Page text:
Mystery and Romance
Luna Ravel – Interactive Story promises an adventure full of mystery, romance, and stylish outfits amidst the backdrop of the French Alps. Developer Nutnut’s visual novel delivers on those promises and has a pretty engaging plot. Unfortunately, its aggressive monetization makes it much more frustrating than it needs to be.
Luna Ravel’s premise is straightforward. The titular character is a young private detective returning to her hometown to investigate the mysterious disappearance of its lake. She does so with the aid of her hacker assistant Lily and her own psychic powers. The latter ability, called a Gift, lets Luna mind-control suspects into confessing their darkest secrets. This naturally helps Luna with her detective work, provided she can keep her abilities under control. She’ll meet various colorful characters throughout her adventure and maybe even find love in the quaint mountain village.
Based on the Google Play page, I wasn’t sure whether to expect a dating sim or Nacy Drew style adventure game with hunkier boys. Frankly, I’m not sure it is either. Luna Ravel is light on mechanics even by visual novel standards. There are no puzzles to solve or relationship values to manage. The gameplay primarily consists of choosing between dialogue options and spending premium currency on new clothes and hairstyles. The cosmetic items are somewhat varied and let players create a relatively unique avatar. However, it burns through Gems way too quickly and hardly feels like a core part of the experience. Thus, Luna Ravel sinks or swims entirely on the strength of its story.
Not Quite Branching
Speaking of which, I’d describe the writing as pretty good but not spectacular. The characters are fun and memorable and benefit from Luna Ravel’s highly expressive animesque art style. However, most of them are pretty shallow and rely too heavily on gimmicks. For example, Luna has a coffee addiction and is implausibly bad with computers. Both details come up frequently, as if Nutnut was afraid that players might forget. I also would have liked it if the game offered players more freedom when exploring the narrative. Luna Ravel has dialogue choices and optional scenes but no narrative branches. This is noticeable in the detective segments, where the game significantly limits what questions Luna can ask and what leads she can follow.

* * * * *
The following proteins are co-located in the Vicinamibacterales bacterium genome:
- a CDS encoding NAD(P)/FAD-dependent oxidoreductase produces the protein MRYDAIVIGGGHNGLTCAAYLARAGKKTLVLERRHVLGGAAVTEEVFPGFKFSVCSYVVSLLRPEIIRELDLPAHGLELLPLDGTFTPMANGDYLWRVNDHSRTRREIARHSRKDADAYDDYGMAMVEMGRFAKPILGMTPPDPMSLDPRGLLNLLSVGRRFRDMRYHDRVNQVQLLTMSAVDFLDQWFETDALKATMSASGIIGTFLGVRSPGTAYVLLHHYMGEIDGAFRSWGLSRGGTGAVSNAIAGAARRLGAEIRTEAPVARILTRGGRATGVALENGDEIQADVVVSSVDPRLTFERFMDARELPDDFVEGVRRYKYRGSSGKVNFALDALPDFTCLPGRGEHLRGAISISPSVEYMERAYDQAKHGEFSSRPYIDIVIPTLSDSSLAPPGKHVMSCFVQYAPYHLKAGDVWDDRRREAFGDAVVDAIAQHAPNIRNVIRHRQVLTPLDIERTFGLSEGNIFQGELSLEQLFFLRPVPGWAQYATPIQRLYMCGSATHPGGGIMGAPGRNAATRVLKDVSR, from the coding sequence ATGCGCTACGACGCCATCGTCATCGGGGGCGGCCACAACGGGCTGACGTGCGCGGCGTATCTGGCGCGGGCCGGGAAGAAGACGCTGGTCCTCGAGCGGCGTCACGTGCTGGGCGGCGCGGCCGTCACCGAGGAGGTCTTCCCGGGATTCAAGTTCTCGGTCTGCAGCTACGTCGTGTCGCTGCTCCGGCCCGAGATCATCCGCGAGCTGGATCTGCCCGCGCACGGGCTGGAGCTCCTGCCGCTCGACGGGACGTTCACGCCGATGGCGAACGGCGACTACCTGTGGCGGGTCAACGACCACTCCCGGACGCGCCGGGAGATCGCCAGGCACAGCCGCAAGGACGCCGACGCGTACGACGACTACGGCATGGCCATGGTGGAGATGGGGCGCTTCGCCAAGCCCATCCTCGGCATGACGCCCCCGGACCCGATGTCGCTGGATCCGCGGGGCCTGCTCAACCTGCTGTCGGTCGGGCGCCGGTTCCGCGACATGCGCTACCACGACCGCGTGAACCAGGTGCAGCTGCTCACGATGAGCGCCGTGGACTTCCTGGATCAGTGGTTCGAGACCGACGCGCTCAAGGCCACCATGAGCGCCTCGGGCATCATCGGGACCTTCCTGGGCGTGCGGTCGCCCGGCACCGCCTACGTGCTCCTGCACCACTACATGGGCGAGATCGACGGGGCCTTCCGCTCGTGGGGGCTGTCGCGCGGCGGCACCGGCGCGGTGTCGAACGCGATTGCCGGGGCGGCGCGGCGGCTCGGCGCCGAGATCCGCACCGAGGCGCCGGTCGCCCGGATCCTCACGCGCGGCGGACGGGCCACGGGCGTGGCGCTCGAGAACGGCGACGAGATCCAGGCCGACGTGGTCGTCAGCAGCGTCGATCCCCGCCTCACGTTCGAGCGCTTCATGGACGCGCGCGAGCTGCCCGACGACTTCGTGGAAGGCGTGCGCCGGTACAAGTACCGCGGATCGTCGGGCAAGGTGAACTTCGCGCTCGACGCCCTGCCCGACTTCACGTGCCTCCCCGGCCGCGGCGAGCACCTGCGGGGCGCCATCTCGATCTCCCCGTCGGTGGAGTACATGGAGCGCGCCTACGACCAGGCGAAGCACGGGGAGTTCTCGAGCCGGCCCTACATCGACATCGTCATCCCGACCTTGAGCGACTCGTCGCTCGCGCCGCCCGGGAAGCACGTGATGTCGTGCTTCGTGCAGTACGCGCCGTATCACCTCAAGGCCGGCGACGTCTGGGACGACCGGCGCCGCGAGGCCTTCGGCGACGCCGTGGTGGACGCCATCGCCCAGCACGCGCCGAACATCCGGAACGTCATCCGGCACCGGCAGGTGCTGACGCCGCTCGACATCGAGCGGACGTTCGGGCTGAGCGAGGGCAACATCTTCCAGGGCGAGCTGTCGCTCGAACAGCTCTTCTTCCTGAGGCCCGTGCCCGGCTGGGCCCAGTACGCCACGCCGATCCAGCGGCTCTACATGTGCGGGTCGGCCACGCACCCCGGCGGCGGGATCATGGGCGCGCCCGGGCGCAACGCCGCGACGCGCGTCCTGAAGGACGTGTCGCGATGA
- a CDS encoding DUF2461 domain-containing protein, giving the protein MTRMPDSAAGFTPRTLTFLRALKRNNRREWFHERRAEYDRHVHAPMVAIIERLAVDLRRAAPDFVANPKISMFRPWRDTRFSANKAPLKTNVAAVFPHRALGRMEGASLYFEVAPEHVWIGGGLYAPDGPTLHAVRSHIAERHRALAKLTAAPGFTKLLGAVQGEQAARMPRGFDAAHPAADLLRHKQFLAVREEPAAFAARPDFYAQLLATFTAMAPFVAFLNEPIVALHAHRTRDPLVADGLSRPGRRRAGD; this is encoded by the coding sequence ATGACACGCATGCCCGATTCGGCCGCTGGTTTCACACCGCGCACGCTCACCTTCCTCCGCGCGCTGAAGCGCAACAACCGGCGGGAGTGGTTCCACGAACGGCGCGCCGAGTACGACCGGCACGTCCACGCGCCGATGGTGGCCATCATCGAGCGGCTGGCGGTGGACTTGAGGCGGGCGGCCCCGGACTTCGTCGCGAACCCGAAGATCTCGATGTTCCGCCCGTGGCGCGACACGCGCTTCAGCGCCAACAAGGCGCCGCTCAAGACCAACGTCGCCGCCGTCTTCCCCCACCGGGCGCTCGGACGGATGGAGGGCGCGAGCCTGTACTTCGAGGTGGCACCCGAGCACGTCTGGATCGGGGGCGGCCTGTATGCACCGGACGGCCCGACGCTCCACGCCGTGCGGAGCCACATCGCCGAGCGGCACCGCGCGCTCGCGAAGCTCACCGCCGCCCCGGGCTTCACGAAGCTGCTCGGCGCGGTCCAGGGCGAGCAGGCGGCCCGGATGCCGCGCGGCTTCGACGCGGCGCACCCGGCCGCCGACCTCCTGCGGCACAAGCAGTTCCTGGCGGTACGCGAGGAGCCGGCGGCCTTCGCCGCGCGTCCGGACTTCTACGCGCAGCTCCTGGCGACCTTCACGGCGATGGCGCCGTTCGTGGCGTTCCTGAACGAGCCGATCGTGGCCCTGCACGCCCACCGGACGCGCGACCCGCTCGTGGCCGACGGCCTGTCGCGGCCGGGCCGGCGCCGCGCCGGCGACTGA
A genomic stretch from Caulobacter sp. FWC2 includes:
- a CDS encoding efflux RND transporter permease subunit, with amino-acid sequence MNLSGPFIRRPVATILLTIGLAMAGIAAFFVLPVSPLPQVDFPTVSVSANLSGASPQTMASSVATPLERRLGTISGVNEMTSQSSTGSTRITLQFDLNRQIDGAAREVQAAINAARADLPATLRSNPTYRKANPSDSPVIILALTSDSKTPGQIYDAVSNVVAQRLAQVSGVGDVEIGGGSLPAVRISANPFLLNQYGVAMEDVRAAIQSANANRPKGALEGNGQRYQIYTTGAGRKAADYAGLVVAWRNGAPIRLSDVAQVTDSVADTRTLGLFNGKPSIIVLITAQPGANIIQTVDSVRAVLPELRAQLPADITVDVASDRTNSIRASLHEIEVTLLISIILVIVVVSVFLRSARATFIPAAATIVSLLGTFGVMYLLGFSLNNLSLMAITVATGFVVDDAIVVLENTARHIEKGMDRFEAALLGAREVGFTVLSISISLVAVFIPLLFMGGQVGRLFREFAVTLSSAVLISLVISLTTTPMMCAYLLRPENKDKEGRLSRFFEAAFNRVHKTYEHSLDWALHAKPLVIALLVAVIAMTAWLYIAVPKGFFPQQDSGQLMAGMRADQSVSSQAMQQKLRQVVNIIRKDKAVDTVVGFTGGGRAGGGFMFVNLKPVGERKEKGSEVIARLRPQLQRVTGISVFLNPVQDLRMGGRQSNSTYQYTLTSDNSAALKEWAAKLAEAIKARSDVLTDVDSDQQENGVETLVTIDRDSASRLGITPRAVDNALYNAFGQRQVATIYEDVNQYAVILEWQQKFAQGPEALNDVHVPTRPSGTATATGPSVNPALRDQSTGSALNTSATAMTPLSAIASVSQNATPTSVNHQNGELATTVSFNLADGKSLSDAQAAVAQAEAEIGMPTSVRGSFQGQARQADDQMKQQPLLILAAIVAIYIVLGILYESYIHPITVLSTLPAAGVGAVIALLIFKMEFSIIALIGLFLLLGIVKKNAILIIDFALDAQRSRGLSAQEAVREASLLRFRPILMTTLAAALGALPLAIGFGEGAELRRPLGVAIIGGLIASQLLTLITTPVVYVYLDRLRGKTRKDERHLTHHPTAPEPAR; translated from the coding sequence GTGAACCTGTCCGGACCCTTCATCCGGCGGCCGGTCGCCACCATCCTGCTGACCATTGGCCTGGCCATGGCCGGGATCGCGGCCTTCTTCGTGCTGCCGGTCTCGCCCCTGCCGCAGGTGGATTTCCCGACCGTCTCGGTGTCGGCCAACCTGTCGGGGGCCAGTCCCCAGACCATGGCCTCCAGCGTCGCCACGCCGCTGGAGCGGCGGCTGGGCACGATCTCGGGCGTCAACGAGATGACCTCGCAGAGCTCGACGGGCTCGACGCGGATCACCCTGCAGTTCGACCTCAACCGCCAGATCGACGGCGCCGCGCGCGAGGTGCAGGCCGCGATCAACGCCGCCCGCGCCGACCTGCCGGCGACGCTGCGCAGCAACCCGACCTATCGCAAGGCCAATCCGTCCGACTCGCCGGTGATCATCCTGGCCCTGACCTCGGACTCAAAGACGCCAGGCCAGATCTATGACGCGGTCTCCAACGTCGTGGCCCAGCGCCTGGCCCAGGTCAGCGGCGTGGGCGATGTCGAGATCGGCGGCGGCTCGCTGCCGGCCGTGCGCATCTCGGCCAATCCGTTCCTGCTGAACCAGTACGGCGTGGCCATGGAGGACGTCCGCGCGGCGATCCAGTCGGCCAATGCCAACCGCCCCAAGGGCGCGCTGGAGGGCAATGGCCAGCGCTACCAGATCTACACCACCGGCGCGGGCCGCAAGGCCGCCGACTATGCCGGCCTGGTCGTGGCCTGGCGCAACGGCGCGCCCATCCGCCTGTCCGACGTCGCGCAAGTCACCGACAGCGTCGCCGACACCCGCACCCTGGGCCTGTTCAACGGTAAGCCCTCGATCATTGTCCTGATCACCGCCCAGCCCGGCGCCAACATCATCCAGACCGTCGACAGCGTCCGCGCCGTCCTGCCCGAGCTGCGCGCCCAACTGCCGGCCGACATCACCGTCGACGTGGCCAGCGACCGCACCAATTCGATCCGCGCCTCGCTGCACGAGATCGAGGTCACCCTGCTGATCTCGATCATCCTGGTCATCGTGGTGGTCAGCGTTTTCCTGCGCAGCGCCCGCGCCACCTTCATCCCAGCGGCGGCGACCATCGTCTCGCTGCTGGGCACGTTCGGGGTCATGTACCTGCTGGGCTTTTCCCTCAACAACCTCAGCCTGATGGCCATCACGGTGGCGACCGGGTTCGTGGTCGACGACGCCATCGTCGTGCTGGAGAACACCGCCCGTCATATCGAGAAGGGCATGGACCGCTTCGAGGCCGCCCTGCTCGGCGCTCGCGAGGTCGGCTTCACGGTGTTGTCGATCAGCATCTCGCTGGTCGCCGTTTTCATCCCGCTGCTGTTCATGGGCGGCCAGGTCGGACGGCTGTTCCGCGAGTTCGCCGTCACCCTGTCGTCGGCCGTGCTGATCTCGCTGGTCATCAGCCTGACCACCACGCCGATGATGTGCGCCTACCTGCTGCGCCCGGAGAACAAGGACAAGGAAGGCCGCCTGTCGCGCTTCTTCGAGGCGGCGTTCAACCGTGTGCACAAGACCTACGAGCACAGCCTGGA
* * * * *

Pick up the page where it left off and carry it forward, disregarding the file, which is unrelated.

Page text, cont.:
The romance storyline is also a mixed bag. Luna has excellent chemistry with all three possible lovers, so their relationships never feel forced. It also helps that each romance option has lives and desires outside of seeking Luna’s affections. However, the developers didn’t do a perfect job weaving the two plot lines together. The mystery and romance often feel like two different stories that the game is alternating between rather than a cohesive whole. The game also really wants Luna to get back together with rival detective Peter, to a frankly annoying degree. There were as many chances to date him as the other two put together. Meanwhile, the female romance option Yasmine has so little screen time that I wasn’t always sure she was romanceable.
Free Game, Premium Story
I might be less annoyed with the game pushing Peter on me if I didn’t have to ration love scenes. You see, Luna Ravel has “Secret” dialogue options that cost premium currency to unlock. These options usually cost between 150 and 200 Gems, or about $2.49 at the micropayment shop. And it’s not just the romance scenes either. Luna Ravel also charges Gems for the better investigation options and almost everything related to Luna’s backstory. Players can unlock Gems through normal gameplay, but only in pitifully small amounts. Fortunately, these extra scenes stay unlocked between playthroughs. However, it will take players a long time to unlock every scene without spending a lot of money.
A big part of the problem is that Luna Ravel is stingy with in-game rewards. However, the main problem is that players need Tickets to access new Episodes. Unfortunately, players can only store two tickets at a time, and they get a new Ticket every eight hours. Meanwhile, most of the 36 Episodes only take between 10 and 20 minutes to complete. As a result, you will never be able to play Luna Ravel for more than 20-40 minutes a day without spending money. And while this is subjective, I never felt like it was enough time to make a satisfying amount of progress.
Frankly, the aggressiveness of the monetization dragged the game down more than I expected. While not above criticism, the writing is decent, and I want to see where the story is going. However, Nutnut is holding parts of the story for ransom with its “Secret” dialogue choices and egregious wait times between Episodes. If you can overlook that, then Luna Ravel – Interactive Story may be worth your time. Otherwise, you might be better off giving it a pass.
Is It Hardcore?
Luna Ravel – Interactive Story has good art and a decently engaging story, but the aggressive monetization and time gating drags it down more than one might expect.